Hydrolytic Route. We have also found that there is a distinct alternative to the loss of CO2: acid-catalyzed addition of water to the carboxyl group and formation of carbonic acid. Protonated CO2 is an impossible intermediate yet in some cases reactions proceed in highly acidic solutions. This route is analogous to ester hydrolysis and appears to be accessible in systems that provide adequate leaving groups. We are examining the extent to which this process occurs in the many reactions that are reported to undergo acid catalyzed decarboxylation.
We have found that lanthanide ions are particularly effective catalysts for the addition of oxygen nucleophiles to acyl phosphate monoesters in general. Our research is aimed at extending and improving the approach.
Reactions are selectively catalyzed by lanthanides (recognition of diol in water)
Aminoacylation of RNA
Learn more about this with a slide presentation: click here
Biomimetic peptide coupling
The aminoacyl phosphates are also efficient reagents for producing peptide bonds in water by reaction with amino acid esters. This mimics the non-ribosomal formation of peptides. We are expanding this as a method to produce peptides under conditions that are amenable to biological catalysts.
Chemical alterations permit systematic studies of proteins that would dissociate - these have many applications.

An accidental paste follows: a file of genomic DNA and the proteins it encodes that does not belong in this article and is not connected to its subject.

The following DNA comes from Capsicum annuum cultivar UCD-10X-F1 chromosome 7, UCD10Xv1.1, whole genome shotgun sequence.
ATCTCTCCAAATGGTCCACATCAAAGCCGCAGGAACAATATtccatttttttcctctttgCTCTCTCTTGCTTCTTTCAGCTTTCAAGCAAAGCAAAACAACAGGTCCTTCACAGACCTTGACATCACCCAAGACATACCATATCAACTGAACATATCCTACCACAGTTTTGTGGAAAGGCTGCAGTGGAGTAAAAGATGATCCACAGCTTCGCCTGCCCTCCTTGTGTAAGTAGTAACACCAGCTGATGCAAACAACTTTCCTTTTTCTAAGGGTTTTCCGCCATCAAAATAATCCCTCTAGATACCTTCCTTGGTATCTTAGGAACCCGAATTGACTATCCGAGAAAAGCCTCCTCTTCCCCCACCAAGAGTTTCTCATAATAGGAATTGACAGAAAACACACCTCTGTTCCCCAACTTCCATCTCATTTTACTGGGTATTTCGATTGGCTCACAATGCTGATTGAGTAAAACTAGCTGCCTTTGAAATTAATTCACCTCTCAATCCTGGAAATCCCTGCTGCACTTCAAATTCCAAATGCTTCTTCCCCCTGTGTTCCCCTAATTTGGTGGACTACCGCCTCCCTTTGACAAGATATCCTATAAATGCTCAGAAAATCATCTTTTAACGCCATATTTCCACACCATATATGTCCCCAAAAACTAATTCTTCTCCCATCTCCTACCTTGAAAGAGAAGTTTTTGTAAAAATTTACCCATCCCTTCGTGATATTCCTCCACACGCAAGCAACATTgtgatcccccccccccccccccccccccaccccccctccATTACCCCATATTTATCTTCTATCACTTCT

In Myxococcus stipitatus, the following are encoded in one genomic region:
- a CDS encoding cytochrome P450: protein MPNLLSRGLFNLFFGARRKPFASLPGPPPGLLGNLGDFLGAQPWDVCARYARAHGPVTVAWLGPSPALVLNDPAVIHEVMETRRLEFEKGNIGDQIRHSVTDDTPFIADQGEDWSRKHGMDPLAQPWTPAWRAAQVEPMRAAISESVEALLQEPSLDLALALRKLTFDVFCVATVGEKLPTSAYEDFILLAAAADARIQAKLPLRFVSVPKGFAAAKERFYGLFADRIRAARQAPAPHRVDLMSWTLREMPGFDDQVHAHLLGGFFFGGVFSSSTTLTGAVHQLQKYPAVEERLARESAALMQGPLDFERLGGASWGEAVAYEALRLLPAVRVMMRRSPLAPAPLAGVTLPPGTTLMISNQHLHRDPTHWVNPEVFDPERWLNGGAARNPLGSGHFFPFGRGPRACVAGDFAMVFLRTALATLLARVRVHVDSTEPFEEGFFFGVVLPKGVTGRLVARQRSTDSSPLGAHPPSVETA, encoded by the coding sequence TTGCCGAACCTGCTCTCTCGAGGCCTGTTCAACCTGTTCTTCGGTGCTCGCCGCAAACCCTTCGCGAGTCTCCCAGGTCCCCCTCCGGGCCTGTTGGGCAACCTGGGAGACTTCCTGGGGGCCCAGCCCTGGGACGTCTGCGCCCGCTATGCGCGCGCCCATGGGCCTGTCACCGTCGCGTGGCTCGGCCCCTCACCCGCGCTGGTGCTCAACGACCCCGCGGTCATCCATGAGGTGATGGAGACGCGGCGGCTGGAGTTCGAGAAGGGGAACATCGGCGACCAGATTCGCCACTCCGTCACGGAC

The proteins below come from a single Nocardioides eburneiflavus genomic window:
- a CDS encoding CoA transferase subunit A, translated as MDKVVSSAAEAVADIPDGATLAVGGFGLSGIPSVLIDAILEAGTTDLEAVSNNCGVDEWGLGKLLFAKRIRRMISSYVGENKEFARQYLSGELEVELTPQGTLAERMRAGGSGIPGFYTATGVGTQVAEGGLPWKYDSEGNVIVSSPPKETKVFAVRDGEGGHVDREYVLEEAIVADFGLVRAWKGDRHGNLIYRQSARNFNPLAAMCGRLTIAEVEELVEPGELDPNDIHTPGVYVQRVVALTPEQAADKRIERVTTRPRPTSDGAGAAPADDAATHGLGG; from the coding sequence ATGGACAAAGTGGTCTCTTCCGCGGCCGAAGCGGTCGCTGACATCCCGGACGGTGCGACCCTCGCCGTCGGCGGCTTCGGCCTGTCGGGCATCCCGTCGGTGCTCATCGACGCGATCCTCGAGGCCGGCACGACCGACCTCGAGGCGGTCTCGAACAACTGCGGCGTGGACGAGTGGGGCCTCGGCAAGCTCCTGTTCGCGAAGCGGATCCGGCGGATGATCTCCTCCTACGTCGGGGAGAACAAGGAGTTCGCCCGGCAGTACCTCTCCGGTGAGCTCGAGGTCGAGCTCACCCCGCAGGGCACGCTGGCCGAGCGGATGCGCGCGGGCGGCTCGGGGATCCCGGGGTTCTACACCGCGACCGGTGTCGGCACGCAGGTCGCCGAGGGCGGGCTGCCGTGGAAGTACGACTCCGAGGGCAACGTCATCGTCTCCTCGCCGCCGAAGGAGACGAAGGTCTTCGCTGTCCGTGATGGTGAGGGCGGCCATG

generation of dendritic arrays of cross-linked hemoglobin: symmetry and
Dongxin Hu and Ronald Kluger Org. Biomol. Chem. 2008 6 151 – 156. By producing a three-fold symmetrical six-sited reagent, we can efficiently connect hemoglobin tetramers to one another. These larger species are expected to be useful in applications related to blood substitutes and drug delivery but have been difficult to produce efficiently.
Functional cross-linked hemoglobin bis-tetramers: Geometry and cooperativity Dongxin Hu and Ronald Kluger “”, Biochemistry 2008 47 12551-12561 () DOI: 10.1021/bi801452b
Polyethylene Glycol Conjugation Enhances the Nitrite Reductase Activity of Native and Cross-Linked Hemoglobin. Francine E. Lui, Pengcheng Dong, and Ronald Kluger Biochemistry; 2008; 47; 10773-10780. DOI: 10.1021/bi801116k The beneficial effect of PEG on hemoglobin as a red cell substitute correlates with its ability to convert nitrite to nitric oxide.